Beware the people with dollars in their eyes

They're always thinking about they can take something that has maybe some commercial value, and making it more commercially successful. I think around album three when people decided I needed to work with a lifestyle producer, or someone who'd make my music acceptable to a Daily Mail reader, I was very confused. I said 'look at me, look where I come from and listen to my lyrics'. I think part of the trouble with Universal was that it confused them that a 40-year-old businessman would have every decision questioned by a 22-year-old. By ignoring the idea of commercial success, I feel wonderful after making an album. I don't sit there panicking going 'Oh my God, did I totally compromise everything?' because I don't compromise in the studio, and when I collaborated with Alec and Matthew Herbert and Tilda Swinton on this album, it wasn't a compromising situation.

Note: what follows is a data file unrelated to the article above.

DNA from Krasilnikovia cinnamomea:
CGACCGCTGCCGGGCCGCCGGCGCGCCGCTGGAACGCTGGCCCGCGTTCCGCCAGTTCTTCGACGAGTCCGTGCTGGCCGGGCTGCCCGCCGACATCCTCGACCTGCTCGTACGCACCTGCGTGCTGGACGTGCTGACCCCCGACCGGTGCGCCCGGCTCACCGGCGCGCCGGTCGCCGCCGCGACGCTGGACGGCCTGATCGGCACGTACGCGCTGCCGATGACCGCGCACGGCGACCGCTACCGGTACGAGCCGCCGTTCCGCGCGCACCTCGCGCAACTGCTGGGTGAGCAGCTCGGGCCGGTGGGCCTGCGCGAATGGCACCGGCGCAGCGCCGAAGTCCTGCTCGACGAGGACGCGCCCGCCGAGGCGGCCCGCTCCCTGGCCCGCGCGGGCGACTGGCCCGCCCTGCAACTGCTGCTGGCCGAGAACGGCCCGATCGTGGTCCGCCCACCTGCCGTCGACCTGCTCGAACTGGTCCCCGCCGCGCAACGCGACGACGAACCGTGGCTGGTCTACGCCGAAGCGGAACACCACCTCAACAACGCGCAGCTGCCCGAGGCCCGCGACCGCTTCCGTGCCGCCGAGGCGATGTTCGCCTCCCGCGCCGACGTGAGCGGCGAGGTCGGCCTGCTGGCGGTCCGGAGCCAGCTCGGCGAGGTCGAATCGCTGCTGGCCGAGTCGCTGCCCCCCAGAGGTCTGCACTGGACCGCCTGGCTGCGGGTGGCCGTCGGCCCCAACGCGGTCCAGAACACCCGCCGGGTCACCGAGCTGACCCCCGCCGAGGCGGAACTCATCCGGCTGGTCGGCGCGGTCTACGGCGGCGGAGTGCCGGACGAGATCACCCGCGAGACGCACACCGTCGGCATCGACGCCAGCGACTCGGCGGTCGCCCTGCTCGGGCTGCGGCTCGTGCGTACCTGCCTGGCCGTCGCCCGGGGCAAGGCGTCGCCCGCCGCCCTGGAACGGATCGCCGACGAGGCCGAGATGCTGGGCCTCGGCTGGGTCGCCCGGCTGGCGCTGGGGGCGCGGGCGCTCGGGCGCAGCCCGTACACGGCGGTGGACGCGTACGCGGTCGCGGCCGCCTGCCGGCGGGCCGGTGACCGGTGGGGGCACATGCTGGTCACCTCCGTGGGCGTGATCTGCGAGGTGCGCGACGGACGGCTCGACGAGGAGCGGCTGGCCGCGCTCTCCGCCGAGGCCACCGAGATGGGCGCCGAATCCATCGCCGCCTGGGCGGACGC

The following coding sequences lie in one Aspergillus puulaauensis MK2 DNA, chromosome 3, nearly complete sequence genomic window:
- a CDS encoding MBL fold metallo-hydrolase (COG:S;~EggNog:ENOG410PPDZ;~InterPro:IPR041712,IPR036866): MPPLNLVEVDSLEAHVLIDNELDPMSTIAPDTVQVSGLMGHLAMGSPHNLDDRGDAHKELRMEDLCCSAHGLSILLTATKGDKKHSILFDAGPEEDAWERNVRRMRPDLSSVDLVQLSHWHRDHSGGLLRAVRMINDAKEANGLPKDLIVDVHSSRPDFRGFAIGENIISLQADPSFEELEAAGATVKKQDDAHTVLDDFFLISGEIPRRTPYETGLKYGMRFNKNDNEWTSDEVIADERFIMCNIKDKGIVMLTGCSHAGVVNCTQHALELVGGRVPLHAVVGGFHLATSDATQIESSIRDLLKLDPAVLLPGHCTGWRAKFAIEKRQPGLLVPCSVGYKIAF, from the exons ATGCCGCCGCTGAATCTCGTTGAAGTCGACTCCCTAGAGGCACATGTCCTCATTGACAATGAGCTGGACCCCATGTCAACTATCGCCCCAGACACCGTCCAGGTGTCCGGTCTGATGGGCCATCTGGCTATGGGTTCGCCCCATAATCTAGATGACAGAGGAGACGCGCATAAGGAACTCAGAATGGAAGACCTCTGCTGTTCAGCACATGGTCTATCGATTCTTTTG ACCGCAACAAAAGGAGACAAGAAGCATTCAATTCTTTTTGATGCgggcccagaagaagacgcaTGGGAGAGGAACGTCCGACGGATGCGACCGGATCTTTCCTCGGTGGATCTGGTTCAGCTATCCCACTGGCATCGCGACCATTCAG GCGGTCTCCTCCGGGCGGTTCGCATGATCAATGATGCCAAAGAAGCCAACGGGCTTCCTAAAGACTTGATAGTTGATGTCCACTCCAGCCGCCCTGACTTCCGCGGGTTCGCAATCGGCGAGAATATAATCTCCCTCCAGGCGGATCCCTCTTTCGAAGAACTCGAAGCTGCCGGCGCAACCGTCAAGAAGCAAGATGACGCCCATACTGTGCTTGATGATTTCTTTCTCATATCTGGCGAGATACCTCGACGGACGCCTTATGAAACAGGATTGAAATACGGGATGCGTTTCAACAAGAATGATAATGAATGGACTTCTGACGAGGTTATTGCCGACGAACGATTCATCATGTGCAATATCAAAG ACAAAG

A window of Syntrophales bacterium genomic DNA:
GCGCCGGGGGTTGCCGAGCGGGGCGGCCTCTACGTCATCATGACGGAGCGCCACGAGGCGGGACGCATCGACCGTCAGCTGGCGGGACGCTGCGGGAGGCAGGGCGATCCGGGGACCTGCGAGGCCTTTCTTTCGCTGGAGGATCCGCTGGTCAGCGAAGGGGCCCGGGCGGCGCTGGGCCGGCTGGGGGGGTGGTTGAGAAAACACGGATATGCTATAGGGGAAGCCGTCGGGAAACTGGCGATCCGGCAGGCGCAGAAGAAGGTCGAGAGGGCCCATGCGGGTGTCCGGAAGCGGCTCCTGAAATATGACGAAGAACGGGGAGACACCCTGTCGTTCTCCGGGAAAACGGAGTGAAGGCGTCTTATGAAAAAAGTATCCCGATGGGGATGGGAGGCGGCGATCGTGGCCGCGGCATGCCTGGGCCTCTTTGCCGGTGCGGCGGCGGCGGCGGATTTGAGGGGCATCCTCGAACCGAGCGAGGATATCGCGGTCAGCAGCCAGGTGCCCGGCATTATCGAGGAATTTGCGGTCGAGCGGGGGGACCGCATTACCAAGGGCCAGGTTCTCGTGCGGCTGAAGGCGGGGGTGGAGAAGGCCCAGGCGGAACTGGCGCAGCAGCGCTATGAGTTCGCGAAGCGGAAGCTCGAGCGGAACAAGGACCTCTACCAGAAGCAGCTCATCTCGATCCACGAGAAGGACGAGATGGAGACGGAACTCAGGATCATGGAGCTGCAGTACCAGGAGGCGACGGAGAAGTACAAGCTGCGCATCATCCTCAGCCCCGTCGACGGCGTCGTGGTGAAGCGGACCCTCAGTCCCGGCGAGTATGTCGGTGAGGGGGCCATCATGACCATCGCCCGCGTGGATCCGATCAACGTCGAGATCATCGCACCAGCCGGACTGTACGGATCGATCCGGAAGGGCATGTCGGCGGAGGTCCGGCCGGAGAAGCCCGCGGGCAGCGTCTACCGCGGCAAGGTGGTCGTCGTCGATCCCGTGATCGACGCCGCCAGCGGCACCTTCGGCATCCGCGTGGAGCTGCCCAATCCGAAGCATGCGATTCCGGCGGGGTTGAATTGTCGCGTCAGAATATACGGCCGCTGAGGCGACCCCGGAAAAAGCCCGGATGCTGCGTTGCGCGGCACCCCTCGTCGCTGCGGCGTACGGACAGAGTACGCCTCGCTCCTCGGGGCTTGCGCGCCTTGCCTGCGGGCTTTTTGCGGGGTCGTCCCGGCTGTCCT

I'd rather be homeless and have a great album

I have always made commerce work for me. But if I have to make my album and it costs £200,000 - we're talking very Apprentice here - and it loses £300,000, I don't worry about these things. Perhaps I'm different from the next person that releases an album. I don't have a good commercial instinct, but I have a good creative instinct and that's what counts.

Booze and drugs do affect your business judgement

There are times when I've been completely annihilated where I'd lock myself in a room and listen to The Dreaming by Kate Bush when actually I should be getting out of the house. I think it's self-destruction, if you have a self destructive streak then that mindset can maybe encourage you to be more obscure, and more scared of success. I think I'm somebody who has been to both places, I've been really ambitious and up at eight in the morning, having six cups of coffee and calling editors of magazines and trying to get things going, and calling the accountant, being 100% on top of things, almost like an entrepreneur. But then there are other days where you might just want oblivion, and to be free again, like a 16-year-old. I always find that when I reach that place I'm not as responsible as I should be, and it makes me less ambitious.